9/16/12

ABCs of DEATH: Interview with Director Yudai Yamaguchi





...And as our dearly disturbed festival comes to a close for the year, we catch up with the final Japanese director of The ABCs of Death, and Sushi Typhoon member Yudai Yamaguchi! His action-packed horror directing credits include: Deadball, Yakuza Weapon, Meatball Machine and Battlefield Baseball!

Having now seen The ABC's of Death, I must say I found Yamaguchi's to be exceptionally unique and entertaining -- I was actually laughing several hours later remembering the bizarre imagery.

MM: How did you get involved with doing a short for ABC's of Death?

YY: Participating in Sushi Typhoon was how I heard about the project. I wanted to join it so much because I was very honoured to be involved in the project with these top directors. I had a plan to shoot action with my sworn friend, Tak Sakaguchi, at the beginning, but I wanted to do something I had never done for such a rare opportunity.

What is your highest priority when making a film; to scare, shock, be original, or raise the bar for your competition? Without giving away the story, which approach can we expect in your ABC'S short?

First thing I think when I make movies is, "something that has impact," and, "something original." I have many adapted movies, but for me these must be original even though they are based on the original source material. I hate the most to make movies that are called, "Like something." I aimed to be original and simple for ABCs. Generally, the directors are all fired up with the feeling that they don't want to lose against others when it comes to omnibus films. I remember that I tried too much when I did other omnibus films in the past, But if there are only such films, people who watch would be tired-- especially with ABCs, which has 26 films--so people would be exhausted in the middle and it wouldn't resonate at all. My letter was "J," which is kind of the middle, so I had decided to do something simple and calm; But still with an impact. I made it with those points of view. And also, because there had never been a project like this before, with such diverse directors from all over the world participating, I thought that I'd like my film to be a reminding image of "Japan", so I did historical drama.

How would you define your specific styles of filming, and did you use your traditional approaches or decide to try something new for a foreign produced film?

I think my previous answer covers that.

Meatball Machine! …Tiny aliens invading human bodies and transforming them into epic bio-war machines. Where did this over-the-top idea come from?!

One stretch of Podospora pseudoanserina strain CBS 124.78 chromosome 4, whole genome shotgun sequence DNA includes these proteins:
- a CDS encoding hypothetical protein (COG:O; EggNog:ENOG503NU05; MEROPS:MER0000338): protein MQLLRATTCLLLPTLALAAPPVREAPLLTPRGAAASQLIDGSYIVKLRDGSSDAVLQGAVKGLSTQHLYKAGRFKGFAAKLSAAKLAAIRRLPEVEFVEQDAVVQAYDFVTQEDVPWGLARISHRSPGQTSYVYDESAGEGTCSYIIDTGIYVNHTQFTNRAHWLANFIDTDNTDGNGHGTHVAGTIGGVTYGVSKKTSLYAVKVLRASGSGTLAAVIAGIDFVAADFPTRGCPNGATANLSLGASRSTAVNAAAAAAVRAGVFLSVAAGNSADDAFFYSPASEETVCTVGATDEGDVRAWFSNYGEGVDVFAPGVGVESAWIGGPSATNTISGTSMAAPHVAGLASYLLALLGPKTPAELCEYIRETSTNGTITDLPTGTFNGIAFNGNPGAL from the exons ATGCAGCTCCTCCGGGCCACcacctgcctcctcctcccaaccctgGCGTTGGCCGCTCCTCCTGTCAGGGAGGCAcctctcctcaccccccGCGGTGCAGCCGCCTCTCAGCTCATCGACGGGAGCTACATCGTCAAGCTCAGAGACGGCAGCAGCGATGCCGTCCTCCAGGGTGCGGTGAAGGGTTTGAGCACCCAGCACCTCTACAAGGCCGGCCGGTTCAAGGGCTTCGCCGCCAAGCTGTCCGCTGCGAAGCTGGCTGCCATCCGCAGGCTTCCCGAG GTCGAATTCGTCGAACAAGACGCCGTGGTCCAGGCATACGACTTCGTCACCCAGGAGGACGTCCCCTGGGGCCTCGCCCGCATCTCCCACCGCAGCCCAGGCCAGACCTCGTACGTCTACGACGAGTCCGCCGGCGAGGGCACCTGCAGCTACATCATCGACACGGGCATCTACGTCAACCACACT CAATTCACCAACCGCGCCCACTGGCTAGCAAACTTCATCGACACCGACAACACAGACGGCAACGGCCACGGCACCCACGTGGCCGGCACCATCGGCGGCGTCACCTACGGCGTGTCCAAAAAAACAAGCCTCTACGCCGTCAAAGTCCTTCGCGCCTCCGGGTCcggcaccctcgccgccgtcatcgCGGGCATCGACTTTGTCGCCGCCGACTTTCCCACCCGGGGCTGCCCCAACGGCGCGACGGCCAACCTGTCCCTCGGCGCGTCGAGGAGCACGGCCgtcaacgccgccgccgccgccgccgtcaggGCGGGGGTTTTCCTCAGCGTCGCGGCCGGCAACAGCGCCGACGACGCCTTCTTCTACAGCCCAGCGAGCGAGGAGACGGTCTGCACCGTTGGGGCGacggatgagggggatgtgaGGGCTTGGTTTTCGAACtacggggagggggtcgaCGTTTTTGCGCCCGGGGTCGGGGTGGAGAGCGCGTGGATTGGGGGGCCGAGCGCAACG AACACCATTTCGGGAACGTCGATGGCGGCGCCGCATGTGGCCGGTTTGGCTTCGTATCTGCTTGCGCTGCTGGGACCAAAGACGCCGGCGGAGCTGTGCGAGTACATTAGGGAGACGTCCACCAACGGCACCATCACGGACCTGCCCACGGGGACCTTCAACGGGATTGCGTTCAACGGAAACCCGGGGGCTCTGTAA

Originally the Meatball Machine project had started with my desire to direct Japanese robot anime or special effects super heroes with grotesque taste. So it was settled by borrowing the fundamental idea that a human goes inside of and control a huge robot, which is natural for Japanese robot anime. Even though Meatball Machine is a human size, it has the taste of robot anime such as Gundam. Also I got inspiration about the robots cooperating with the human body movement  from the special effect drama Jumborg Ace.



When I first visited Tokyo, I saw several ads on TV for Tamami: The Baby's Curse, and was instantly intrigued by how staggeringly unique it was compared to any film commercial I've seen on TV over here.  I made sure to see the movie before I left, and was amazed at how it rode the line between family sentiment and straight up horror. What were your goals with this project?

The author of Tamami, Sensei Kazuo Umezu, is a master of horror manga in Japan. But because horror manga didn't have a high position at that time, it had to be released as a girls comic. Later, after Mr. Umezu became famous from such manga as  The Drifting Class Room, it was published as A Mansion of Grudge. Since it was written as a girls comic, it has a more heroic tone than is typical with horror. When making the movie, I wanted to make not only a horror movie with scary baby attacks, but also be true to the heroic part as in a girls comic.

When adapting Battlefield Baseball, how were your ideas different from the source material, and what kind of freedom did you have with Deadball?

The manga series Battlefield Baseball was cancelled before it was completed, so the story finishes in the middle.  I wanted to complete the story. Also, I added the basic backbone to characters by, for example, adding a mother character for Jubei. I think the story got richer for that. But the original  Battlefield Baseball was published in a young teen magazine, and had regulated limits for bloody scenes or human body dismemberment. So the first goal for Deadball was to make a movie in a limitation free environment. It came true to use the characters from Battlefield Baseball and Cromartie High School by getting permission from the original author.



One more chance to catch ABCs in Style:

THE ABCS OF DEATH
Sun., Sept. 16th, 9:00 PM SCOTIABANK 9

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